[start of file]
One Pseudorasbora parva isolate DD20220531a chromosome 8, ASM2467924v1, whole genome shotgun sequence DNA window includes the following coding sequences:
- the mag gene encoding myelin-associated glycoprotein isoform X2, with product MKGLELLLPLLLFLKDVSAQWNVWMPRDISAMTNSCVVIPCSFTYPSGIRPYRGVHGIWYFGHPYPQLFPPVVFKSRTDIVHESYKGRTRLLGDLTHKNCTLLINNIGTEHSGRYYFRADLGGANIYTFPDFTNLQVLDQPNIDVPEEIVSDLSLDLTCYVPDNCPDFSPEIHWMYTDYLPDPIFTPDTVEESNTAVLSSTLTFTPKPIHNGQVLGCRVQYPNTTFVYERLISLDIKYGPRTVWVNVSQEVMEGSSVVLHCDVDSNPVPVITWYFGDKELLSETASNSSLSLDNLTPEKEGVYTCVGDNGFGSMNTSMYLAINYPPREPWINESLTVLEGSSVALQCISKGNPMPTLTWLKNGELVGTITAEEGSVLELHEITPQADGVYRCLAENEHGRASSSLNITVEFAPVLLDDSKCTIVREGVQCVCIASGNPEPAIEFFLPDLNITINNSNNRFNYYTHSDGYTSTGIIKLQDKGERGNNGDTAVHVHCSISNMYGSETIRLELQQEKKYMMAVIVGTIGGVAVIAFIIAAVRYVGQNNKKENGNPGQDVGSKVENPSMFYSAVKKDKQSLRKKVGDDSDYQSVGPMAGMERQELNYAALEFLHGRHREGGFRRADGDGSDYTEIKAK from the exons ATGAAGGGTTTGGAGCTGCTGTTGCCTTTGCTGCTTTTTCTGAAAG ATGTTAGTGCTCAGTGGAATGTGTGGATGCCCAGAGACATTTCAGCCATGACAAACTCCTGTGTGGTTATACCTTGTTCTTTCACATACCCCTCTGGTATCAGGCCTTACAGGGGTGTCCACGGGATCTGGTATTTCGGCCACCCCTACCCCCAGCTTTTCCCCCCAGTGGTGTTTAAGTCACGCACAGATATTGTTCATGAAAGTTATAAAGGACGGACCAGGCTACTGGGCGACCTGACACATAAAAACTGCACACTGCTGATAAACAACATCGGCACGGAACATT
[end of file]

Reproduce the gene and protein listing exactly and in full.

One Pseudorasbora parva isolate DD20220531a chromosome 8, ASM2467924v1, whole genome shotgun sequence DNA window includes the following coding sequences:
- the mag gene encoding myelin-associated glycoprotein isoform X2, with product MKGLELLLPLLLFLKDVSAQWNVWMPRDISAMTNSCVVIPCSFTYPSGIRPYRGVHGIWYFGHPYPQLFPPVVFKSRTDIVHESYKGRTRLLGDLTHKNCTLLINNIGTEHSGRYYFRADLGGANIYTFPDFTNLQVLDQPNIDVPEEIVSDLSLDLTCYVPDNCPDFSPEIHWMYTDYLPDPIFTPDTVEESNTAVLSSTLTFTPKPIHNGQVLGCRVQYPNTTFVYERLISLDIKYGPRTVWVNVSQEVMEGSSVVLHCDVDSNPVPVITWYFGDKELLSETASNSSLSLDNLTPEKEGVYTCVGDNGFGSMNTSMYLAINYPPREPWINESLTVLEGSSVALQCISKGNPMPTLTWLKNGELVGTITAEEGSVLELHEITPQADGVYRCLAENEHGRASSSLNITVEFAPVLLDDSKCTIVREGVQCVCIASGNPEPAIEFFLPDLNITINNSNNRFNYYTHSDGYTSTGIIKLQDKGERGNNGDTAVHVHCSISNMYGSETIRLELQQEKKYMMAVIVGTIGGVAVIAFIIAAVRYVGQNNKKENGNPGQDVGSKVENPSMFYSAVKKDKQSLRKKVGDDSDYQSVGPMAGMERQELNYAALEFLHGRHREGGFRRADGDGSDYTEIKAK from the exons ATGAAGGGTTTGGAGCTGCTGTTGCCTTTGCTGCTTTTTCTGAAAG ATGTTAGTGCTCAGTGGAATGTGTGGATGCCCAGAGACATTTCAGCCATGACAAACTCCTGTGTGGTTATACCTTGTTCTTTCACATACCCCTCTGGTATCAGGCCTTACAGGGGTGTCCACGGGATCTGGTATTTCGGCCACCCCTACCCCCAGCTTTTCCCCCCAGTGGTGTTTAAGTCACGCACAGATATTGTTCATGAAAGTTATAAAGGACGGACCAGGCTACTGGGCGACCTGACACATAAAAACTGCACACTGCTGATAAACAACATCGGCACGGAACATT